Plans include creating content around the art and artists, “not preachy but interesting where artists would speak about their art to engage with the audience,” he adds. The content will be uploaded on 101 India’s socials and YouTube channel. This is the first in a series of shows he plans across the country, “four shows monthly, one every week in a new city and take it abroad too.” 

The show is a disruptor that pushes boundaries while altering the perception/expectation from/of what an art show should be. As opposed to work hung on walls or installations, ‘watching’ art becomes a dive into the work as with Varun Desai’s artworks and Jibin Joseph’s generative, ‘cyberdelic’ works as also with Fahd Hussien’s works. Founder of OnSeed Artist’s Collective, Fahd works with psychedelic art and music communities. He has created music festival art, album covers for musicians, and apparel.  

Motions of looms captured
Actor Rima Kallingal showcases her second NFT, ‘Neythe’ (Malayalam for weaving), a collaboration with Ajay Menon. The choreography by Rima, featuring her and a group of dancers, set to the backdrop of weavers working, is the dancer’s take on the motions of weaving.
This is not her first NFT, in October 2021, she became the first Malayali actor to drop an NFT, ‘Insurgent Bloom’. It was created in association with Franky (Francis Kurien), Lami (Lakshmi KTP) and Bohomonk (Mahesh Krishnan). The music for it was composed by Lami, the photoshoot by Franky and the content by Bohomonk.

Portland-based Reshidev RK’s works are colourfully rendered surreal works while San-Francisco-based digital artist Vidya Vinnakota makes a bold feminist statement via her art, rooted in Indian culture as seen through a modern lens. Mythology, folklore and the contemporary find expression in Sachin Samson’s art and Berlin-based digital artist and illustrator Archan Nair’s works are multi-layered and complex. Rajni Gadhvi ‘s works show her background in branding and packaging as a creative director and motion designer. The youngest of the lot is Shizy Umar, pursuing a Masters in Fine Arts from Jamia Millia Islamia.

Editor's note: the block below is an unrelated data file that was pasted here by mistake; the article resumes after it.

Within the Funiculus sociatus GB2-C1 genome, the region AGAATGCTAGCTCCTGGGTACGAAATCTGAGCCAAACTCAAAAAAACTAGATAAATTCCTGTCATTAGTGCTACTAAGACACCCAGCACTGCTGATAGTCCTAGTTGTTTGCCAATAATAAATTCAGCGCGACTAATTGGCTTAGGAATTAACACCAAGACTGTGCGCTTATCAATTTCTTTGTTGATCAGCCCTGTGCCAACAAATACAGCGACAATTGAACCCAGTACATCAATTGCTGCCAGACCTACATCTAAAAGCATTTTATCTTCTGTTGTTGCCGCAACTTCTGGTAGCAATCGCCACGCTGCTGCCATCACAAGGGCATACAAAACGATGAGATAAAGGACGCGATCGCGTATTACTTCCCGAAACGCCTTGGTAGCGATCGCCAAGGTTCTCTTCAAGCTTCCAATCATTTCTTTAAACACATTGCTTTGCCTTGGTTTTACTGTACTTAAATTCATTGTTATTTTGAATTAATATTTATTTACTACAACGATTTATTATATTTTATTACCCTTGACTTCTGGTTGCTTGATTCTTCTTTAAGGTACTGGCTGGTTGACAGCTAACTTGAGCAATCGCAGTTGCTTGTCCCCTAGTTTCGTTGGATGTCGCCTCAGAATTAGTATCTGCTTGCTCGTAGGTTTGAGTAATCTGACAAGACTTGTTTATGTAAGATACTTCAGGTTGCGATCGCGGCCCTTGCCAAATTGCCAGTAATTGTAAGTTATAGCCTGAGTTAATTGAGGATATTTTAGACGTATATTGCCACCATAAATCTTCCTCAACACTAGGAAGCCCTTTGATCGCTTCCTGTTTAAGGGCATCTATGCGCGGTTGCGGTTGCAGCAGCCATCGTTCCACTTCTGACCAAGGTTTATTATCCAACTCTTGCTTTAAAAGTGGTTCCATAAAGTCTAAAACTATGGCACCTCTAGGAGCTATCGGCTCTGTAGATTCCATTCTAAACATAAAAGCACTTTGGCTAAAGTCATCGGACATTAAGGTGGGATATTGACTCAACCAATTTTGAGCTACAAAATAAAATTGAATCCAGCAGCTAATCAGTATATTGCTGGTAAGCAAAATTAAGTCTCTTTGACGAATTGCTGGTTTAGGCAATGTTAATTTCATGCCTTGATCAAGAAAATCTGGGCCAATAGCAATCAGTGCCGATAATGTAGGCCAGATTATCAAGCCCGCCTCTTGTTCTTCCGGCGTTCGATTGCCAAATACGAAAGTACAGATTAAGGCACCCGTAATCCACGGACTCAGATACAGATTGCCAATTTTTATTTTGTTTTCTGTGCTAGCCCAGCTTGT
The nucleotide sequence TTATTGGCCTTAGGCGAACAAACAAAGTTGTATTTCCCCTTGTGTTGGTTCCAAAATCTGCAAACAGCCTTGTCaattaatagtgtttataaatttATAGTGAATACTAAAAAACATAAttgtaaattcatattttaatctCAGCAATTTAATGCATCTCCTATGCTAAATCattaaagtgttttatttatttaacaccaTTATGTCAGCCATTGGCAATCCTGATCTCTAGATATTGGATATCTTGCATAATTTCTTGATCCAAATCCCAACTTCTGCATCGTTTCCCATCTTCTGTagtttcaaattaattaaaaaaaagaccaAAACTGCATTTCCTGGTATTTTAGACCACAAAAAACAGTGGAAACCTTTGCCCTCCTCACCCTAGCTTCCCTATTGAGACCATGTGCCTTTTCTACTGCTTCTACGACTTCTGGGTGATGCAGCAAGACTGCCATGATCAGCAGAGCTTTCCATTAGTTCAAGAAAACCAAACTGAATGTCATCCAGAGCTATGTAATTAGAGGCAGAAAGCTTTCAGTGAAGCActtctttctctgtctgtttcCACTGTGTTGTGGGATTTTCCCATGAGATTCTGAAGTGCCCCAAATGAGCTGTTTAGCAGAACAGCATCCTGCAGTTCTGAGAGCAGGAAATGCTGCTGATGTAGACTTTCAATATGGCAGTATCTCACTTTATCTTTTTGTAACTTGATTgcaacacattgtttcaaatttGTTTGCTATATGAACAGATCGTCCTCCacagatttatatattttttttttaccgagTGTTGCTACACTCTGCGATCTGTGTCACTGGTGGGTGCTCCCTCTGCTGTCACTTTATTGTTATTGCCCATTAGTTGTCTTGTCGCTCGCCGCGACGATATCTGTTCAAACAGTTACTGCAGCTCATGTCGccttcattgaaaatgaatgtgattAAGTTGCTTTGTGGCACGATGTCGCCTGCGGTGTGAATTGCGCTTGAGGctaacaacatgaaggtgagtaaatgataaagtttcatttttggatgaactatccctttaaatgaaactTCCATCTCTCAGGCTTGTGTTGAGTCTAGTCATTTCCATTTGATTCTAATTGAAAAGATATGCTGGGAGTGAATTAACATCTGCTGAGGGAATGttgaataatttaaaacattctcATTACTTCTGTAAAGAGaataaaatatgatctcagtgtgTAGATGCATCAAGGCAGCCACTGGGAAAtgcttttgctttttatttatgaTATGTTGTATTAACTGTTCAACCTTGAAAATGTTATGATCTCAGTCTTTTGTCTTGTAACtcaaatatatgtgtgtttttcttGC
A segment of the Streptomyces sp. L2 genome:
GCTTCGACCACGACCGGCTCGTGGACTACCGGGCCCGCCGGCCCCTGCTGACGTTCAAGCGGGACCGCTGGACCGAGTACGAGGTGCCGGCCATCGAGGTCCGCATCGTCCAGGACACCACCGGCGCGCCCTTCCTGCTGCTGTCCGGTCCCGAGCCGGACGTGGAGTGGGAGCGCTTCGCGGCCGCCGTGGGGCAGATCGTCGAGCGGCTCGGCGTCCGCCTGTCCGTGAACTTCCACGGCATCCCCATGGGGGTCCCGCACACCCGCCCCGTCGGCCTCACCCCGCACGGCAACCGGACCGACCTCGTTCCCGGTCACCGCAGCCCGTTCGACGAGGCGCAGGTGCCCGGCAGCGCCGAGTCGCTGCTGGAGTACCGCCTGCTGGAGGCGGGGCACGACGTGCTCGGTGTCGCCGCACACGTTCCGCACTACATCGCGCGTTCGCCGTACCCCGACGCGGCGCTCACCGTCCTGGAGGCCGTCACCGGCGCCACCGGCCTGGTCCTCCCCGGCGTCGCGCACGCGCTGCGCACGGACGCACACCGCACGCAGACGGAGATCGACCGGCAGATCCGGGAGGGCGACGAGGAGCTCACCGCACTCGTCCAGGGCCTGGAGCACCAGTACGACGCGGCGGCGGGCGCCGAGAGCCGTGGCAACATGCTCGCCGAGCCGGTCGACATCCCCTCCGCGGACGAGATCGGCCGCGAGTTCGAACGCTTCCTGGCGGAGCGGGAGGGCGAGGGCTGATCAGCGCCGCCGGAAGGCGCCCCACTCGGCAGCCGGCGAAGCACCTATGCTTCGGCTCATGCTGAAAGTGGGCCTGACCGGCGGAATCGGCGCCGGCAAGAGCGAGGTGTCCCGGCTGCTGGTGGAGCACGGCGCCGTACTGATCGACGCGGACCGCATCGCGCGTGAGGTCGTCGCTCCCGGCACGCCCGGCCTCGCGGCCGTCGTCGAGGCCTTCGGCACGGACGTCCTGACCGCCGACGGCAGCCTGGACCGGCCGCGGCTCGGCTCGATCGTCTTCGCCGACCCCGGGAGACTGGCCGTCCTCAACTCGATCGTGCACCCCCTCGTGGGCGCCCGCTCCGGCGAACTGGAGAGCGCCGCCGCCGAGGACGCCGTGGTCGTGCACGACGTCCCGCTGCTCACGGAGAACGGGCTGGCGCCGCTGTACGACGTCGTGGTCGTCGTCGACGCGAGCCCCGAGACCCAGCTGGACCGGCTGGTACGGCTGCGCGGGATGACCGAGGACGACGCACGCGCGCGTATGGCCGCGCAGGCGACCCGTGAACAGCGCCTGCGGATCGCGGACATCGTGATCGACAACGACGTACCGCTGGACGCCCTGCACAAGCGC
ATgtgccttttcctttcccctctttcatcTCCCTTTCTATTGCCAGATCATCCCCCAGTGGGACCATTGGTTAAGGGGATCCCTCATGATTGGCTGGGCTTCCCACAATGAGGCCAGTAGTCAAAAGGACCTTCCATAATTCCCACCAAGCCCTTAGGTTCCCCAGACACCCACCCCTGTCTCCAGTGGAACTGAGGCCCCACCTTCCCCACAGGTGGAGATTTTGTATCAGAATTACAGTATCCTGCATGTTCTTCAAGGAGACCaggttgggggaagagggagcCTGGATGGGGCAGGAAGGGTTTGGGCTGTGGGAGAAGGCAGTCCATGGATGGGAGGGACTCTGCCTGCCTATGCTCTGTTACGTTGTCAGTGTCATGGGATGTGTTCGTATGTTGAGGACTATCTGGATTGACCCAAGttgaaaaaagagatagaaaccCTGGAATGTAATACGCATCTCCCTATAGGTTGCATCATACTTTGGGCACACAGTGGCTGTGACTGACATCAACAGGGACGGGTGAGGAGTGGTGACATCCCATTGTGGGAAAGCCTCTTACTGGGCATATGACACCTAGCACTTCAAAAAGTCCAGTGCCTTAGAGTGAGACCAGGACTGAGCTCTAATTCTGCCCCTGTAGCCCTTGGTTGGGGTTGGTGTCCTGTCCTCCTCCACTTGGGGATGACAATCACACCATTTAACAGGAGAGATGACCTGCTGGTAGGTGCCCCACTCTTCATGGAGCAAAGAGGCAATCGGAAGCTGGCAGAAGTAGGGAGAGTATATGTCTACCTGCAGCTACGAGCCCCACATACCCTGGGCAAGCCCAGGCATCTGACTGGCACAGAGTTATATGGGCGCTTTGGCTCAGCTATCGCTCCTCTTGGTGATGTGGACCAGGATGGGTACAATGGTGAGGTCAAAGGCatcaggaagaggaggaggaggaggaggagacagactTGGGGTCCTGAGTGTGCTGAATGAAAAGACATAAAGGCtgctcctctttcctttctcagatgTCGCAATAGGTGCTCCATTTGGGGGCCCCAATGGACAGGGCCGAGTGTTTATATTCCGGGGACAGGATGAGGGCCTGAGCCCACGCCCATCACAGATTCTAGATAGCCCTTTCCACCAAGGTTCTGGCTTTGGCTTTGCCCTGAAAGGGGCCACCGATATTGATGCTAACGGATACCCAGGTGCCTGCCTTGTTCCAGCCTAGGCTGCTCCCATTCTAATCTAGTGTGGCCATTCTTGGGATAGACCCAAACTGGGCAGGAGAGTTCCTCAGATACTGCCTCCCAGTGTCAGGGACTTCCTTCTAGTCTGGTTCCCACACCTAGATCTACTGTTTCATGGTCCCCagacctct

Setting up a show of this kind came with its set of hitches, and the non-availability of digital frames with the specs required to display NFT art. “This is new, finding frames was tough. The ones available are very expensive. These are the minor problems that come with doing something for the first time. I am certain that, since there would a demand, production of these would start in India,” Vimal says. The team had to improvise, hence the vertically-placed 43-inch television screens. “We had to make some technical adjustments like tweaking the resolution so that the visual quality of the artworks is not compromised,” adds Jaideep.

The aim is to mainstream NFT art and make it accessible to people while educating them about it and also making space for new artists to explore the medium and get a grasp of its potential, states Jaideep.  It is in the spirit of ‘wagmi’ - the crypto world’s confidence building acronym for ‘we are all gonna to make it’.

Allied events include meet and greet with artists whose works are on show, presentations, talks by artists such as Bose Krishnamachari (July 3), besides other programmes. Alongside is a display of NFT art skateboards by Merkabah Boards. The show opens at 12 pm, and allied events from 6 pm onwards. The show concludes on July 6.